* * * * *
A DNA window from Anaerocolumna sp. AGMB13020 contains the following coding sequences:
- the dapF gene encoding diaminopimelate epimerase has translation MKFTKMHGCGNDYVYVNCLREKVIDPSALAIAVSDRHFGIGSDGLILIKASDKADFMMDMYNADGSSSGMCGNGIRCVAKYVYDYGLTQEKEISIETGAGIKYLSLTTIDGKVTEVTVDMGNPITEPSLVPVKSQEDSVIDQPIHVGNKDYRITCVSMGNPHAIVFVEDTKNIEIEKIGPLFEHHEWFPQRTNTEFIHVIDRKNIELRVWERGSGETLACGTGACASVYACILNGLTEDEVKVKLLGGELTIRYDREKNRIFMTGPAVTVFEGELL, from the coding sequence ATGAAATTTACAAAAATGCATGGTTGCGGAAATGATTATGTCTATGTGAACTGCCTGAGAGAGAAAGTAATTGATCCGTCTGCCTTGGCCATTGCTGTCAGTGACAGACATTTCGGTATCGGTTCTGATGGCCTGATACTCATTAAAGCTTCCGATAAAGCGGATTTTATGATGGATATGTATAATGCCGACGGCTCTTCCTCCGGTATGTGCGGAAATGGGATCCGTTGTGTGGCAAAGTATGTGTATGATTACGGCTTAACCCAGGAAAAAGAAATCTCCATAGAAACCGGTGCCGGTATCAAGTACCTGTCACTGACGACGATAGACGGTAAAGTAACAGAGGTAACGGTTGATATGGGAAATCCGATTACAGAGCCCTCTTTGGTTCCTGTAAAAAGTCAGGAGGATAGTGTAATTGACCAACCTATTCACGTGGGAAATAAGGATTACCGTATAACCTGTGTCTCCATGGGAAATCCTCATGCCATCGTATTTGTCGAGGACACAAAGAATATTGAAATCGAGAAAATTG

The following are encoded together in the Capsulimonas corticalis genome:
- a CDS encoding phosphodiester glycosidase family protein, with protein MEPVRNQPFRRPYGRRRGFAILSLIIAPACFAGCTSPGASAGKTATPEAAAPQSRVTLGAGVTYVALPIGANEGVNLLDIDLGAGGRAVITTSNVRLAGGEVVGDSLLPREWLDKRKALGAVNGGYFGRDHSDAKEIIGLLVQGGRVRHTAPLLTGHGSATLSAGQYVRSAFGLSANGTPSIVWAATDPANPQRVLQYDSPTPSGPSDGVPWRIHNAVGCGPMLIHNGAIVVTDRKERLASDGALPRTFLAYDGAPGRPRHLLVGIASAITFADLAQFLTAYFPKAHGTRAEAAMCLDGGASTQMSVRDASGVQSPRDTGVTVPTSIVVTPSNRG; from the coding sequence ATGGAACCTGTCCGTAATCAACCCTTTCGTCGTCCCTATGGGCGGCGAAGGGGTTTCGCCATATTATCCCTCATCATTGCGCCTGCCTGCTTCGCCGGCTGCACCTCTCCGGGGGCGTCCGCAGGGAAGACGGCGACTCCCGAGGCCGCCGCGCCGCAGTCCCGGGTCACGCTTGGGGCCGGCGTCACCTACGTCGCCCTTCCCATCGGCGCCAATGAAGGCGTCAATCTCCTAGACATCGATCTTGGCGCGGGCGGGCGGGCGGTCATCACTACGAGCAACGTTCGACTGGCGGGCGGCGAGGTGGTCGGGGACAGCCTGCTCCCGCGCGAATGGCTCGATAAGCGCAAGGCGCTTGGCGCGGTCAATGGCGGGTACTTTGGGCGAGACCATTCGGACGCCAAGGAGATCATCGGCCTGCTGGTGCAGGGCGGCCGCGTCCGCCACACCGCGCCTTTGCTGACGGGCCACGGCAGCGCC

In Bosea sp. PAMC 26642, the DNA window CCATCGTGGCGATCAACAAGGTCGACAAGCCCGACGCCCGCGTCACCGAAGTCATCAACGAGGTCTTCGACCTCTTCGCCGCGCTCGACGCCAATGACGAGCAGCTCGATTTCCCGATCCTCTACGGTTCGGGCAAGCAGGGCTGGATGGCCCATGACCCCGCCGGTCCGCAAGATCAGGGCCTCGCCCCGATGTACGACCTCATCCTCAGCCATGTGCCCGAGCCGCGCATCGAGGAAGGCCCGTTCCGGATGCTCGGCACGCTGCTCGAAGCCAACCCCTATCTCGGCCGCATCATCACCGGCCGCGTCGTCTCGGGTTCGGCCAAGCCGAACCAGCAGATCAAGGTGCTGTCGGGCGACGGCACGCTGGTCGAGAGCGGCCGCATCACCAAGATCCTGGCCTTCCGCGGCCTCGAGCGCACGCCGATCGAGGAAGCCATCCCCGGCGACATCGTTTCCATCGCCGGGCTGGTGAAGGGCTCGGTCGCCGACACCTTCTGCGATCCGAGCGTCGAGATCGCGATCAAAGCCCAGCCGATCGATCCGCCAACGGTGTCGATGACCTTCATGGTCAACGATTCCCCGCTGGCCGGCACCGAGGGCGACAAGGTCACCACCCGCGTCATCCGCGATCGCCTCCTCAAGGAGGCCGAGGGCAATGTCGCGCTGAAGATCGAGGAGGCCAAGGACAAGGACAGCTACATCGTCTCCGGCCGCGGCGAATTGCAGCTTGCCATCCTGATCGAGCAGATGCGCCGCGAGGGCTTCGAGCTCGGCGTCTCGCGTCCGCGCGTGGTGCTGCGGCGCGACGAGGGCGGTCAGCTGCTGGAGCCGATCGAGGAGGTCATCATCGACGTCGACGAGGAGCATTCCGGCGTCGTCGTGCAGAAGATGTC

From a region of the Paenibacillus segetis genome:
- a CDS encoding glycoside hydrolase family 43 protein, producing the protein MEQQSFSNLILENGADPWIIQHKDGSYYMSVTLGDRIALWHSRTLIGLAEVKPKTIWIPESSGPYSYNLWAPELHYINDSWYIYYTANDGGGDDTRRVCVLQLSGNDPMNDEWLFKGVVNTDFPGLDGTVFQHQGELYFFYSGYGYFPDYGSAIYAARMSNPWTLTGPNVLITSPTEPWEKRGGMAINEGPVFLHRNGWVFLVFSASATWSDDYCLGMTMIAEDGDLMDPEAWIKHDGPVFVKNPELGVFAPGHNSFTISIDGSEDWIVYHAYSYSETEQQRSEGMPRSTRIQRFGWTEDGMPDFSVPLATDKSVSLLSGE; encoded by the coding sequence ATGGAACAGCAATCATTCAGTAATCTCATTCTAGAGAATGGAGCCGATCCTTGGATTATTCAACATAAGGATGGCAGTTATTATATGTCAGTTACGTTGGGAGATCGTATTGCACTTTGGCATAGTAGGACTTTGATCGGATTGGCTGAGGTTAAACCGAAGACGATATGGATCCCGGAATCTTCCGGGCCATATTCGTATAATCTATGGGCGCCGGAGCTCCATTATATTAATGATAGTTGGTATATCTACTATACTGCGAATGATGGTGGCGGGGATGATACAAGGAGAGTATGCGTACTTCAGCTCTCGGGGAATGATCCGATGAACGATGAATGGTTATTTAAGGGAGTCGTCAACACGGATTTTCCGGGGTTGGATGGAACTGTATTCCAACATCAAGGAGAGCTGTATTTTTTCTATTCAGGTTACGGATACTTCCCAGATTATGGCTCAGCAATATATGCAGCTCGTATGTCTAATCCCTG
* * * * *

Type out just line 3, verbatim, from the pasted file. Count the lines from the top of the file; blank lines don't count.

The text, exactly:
The following are encoded together in the Capsulimonas corticalis genome: